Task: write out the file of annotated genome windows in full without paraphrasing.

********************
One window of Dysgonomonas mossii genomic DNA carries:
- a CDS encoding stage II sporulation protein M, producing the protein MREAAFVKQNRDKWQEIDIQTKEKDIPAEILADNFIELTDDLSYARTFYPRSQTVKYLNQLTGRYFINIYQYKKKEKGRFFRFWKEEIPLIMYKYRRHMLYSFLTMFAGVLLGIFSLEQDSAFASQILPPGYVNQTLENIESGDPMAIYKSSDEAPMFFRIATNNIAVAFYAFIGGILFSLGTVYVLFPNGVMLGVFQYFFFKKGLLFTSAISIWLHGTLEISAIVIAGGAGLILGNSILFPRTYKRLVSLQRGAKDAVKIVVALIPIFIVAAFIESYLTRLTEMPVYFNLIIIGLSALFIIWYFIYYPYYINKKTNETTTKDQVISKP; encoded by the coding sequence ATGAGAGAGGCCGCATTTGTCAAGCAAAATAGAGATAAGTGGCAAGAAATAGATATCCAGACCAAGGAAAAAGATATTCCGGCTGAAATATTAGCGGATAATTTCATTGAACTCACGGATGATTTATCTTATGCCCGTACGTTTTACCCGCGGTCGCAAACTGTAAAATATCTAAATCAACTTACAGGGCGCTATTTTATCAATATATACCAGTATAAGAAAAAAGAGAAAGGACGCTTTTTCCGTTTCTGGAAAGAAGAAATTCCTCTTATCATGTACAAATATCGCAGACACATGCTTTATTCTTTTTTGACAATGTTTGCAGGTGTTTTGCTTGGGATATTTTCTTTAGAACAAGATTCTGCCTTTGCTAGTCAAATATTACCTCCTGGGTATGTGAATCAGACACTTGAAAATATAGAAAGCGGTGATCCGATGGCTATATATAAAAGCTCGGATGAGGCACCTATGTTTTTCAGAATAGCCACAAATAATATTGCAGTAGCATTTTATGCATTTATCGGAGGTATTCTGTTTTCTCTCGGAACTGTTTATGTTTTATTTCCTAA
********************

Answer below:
One window of Dysgonomonas mossii genomic DNA carries:
- a CDS encoding stage II sporulation protein M, producing the protein MREAAFVKQNRDKWQEIDIQTKEKDIPAEILADNFIELTDDLSYARTFYPRSQTVKYLNQLTGRYFINIYQYKKKEKGRFFRFWKEEIPLIMYKYRRHMLYSFLTMFAGVLLGIFSLEQDSAFASQILPPGYVNQTLENIESGDPMAIYKSSDEAPMFFRIATNNIAVAFYAFIGGILFSLGTVYVLFPNGVMLGVFQYFFFKKGLLFTSAISIWLHGTLEISAIVIAGGAGLILGNSILFPRTYKRLVSLQRGAKDAVKIVVALIPIFIVAAFIESYLTRLTEMPVYFNLIIIGLSALFIIWYFIYYPYYINKKTNETTTKDQVISKP; encoded by the coding sequence ATGAGAGAGGCCGCATTTGTCAAGCAAAATAGAGATAAGTGGCAAGAAATAGATATCCAGACCAAGGAAAAAGATATTCCGGCTGAAATATTAGCGGATAATTTCATTGAACTCACGGATGATTTATCTTATGCCCGTACGTTTTACCCGCGGTCGCAAACTGTAAAATATCTAAATCAACTTACAGGGCGCTATTTTATCAATATATACCAGTATAAGAAAAAAGAGAAAGGACGCTTTTTCCGTTTCTGGAAAGAAGAAATTCCTCTTATCATGTACAAATATCGCAGACACATGCTTTATTCTTTTTTGACAATGTTTGCAGGTGTTTTGCTTGGGATATTTTCTTTAGAACAAGATTCTGCCTTTGCTAGTCAAATATTACCTCCTGGGTATGTGAATCAGACACTTGAAAATATAGAAAGCGGTGATCCGATGGCTATATATAAAAGCTCGGATGAGGCACCTATGTTTTTCAGAATAGCCACAAATAATATTGCAGTAGCATTTTATGCATTTATCGGAGGTATTCTGTTTTCTCTCGGAACTGTTTATGTTTTATTTCCTAA